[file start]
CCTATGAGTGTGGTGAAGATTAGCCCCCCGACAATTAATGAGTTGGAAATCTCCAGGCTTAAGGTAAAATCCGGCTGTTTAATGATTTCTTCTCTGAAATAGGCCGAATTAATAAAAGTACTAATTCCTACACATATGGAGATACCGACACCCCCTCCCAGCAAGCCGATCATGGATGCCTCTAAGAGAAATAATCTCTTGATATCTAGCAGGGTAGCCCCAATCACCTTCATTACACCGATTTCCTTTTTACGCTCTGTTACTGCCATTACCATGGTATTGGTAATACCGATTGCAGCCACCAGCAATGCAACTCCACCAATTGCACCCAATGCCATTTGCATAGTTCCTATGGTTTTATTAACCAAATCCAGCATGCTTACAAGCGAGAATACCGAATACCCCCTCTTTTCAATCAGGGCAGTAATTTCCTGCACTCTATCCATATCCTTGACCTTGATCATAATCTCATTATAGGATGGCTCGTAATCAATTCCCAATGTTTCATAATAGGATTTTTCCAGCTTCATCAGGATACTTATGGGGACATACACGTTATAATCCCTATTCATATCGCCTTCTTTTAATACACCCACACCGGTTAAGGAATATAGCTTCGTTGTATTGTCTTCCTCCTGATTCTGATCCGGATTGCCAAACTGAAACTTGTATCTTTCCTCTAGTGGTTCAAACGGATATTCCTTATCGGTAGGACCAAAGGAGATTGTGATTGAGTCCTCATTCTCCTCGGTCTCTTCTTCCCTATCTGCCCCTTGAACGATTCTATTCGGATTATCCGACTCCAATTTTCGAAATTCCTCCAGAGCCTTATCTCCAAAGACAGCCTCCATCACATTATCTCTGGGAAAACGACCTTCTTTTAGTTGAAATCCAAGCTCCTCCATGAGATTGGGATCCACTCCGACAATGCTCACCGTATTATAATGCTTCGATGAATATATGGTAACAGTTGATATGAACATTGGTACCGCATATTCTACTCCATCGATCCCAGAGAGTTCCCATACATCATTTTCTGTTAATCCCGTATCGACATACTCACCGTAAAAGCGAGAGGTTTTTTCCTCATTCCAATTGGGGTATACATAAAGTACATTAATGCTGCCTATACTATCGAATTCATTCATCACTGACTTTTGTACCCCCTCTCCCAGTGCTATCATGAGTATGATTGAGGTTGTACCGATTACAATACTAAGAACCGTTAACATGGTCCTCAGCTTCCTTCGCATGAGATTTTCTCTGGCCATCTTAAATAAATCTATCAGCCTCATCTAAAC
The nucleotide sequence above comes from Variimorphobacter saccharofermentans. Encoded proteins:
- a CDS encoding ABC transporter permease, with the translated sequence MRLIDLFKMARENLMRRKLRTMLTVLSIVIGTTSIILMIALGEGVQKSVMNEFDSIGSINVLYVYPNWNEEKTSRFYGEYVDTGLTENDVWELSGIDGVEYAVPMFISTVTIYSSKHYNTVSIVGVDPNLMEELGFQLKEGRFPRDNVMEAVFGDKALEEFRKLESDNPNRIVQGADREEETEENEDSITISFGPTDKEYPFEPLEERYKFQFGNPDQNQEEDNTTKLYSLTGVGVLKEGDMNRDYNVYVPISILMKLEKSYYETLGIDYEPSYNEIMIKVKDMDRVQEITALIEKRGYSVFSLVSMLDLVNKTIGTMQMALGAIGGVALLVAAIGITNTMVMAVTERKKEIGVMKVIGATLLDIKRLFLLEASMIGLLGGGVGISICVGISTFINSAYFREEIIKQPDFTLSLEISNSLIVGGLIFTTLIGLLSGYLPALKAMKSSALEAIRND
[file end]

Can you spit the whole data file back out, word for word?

CCTATGAGTGTGGTGAAGATTAGCCCCCCGACAATTAATGAGTTGGAAATCTCCAGGCTTAAGGTAAAATCCGGCTGTTTAATGATTTCTTCTCTGAAATAGGCCGAATTAATAAAAGTACTAATTCCTACACATATGGAGATACCGACACCCCCTCCCAGCAAGCCGATCATGGATGCCTCTAAGAGAAATAATCTCTTGATATCTAGCAGGGTAGCCCCAATCACCTTCATTACACCGATTTCCTTTTTACGCTCTGTTACTGCCATTACCATGGTATTGGTAATACCGATTGCAGCCACCAGCAATGCAACTCCACCAATTGCACCCAATGCCATTTGCATAGTTCCTATGGTTTTATTAACCAAATCCAGCATGCTTACAAGCGAGAATACCGAATACCCCCTCTTTTCAATCAGGGCAGTAATTTCCTGCACTCTATCCATATCCTTGACCTTGATCATAATCTCATTATAGGATGGCTCGTAATCAATTCCCAATGTTTCATAATAGGATTTTTCCAGCTTCATCAGGATACTTATGGGGACATACACGTTATAATCCCTATTCATATCGCCTTCTTTTAATACACCCACACCGGTTAAGGAATATAGCTTCGTTGTATTGTCTTCCTCCTGATTCTGATCCGGATTGCCAAACTGAAACTTGTATCTTTCCTCTAGTGGTTCAAACGGATATTCCTTATCGGTAGGACCAAAGGAGATTGTGATTGAGTCCTCATTCTCCTCGGTCTCTTCTTCCCTATCTGCCCCTTGAACGATTCTATTCGGATTATCCGACTCCAATTTTCGAAATTCCTCCAGAGCCTTATCTCCAAAGACAGCCTCCATCACATTATCTCTGGGAAAACGACCTTCTTTTAGTTGAAATCCAAGCTCCTCCATGAGATTGGGATCCACTCCGACAATGCTCACCGTATTATAATGCTTCGATGAATATATGGTAACAGTTGATATGAACATTGGTACCGCATATTCTACTCCATCGATCCCAGAGAGTTCCCATACATCATTTTCTGTTAATCCCGTATCGACATACTCACCGTAAAAGCGAGAGGTTTTTTCCTCATTCCAATTGGGGTATACATAAAGTACATTAATGCTGCCTATACTATCGAATTCATTCATCACTGACTTTTGTACCCCCTCTCCCAGTGCTATCATGAGTATGATTGAGGTTGTACCGATTACAATACTAAGAACCGTTAACATGGTCCTCAGCTTCCTTCGCATGAGATTTTCTCTGGCCATCTTAAATAAATCTATCAGCCTCATCTAAAC
The nucleotide sequence above comes from Variimorphobacter saccharofermentans. Encoded proteins:
- a CDS encoding ABC transporter permease, with the translated sequence MRLIDLFKMARENLMRRKLRTMLTVLSIVIGTTSIILMIALGEGVQKSVMNEFDSIGSINVLYVYPNWNEEKTSRFYGEYVDTGLTENDVWELSGIDGVEYAVPMFISTVTIYSSKHYNTVSIVGVDPNLMEELGFQLKEGRFPRDNVMEAVFGDKALEEFRKLESDNPNRIVQGADREEETEENEDSITISFGPTDKEYPFEPLEERYKFQFGNPDQNQEEDNTTKLYSLTGVGVLKEGDMNRDYNVYVPISILMKLEKSYYETLGIDYEPSYNEIMIKVKDMDRVQEITALIEKRGYSVFSLVSMLDLVNKTIGTMQMALGAIGGVALLVAAIGITNTMVMAVTERKKEIGVMKVIGATLLDIKRLFLLEASMIGLLGGGVGISICVGISTFINSAYFREEIIKQPDFTLSLEISNSLIVGGLIFTTLIGLLSGYLPALKAMKSSALEAIRND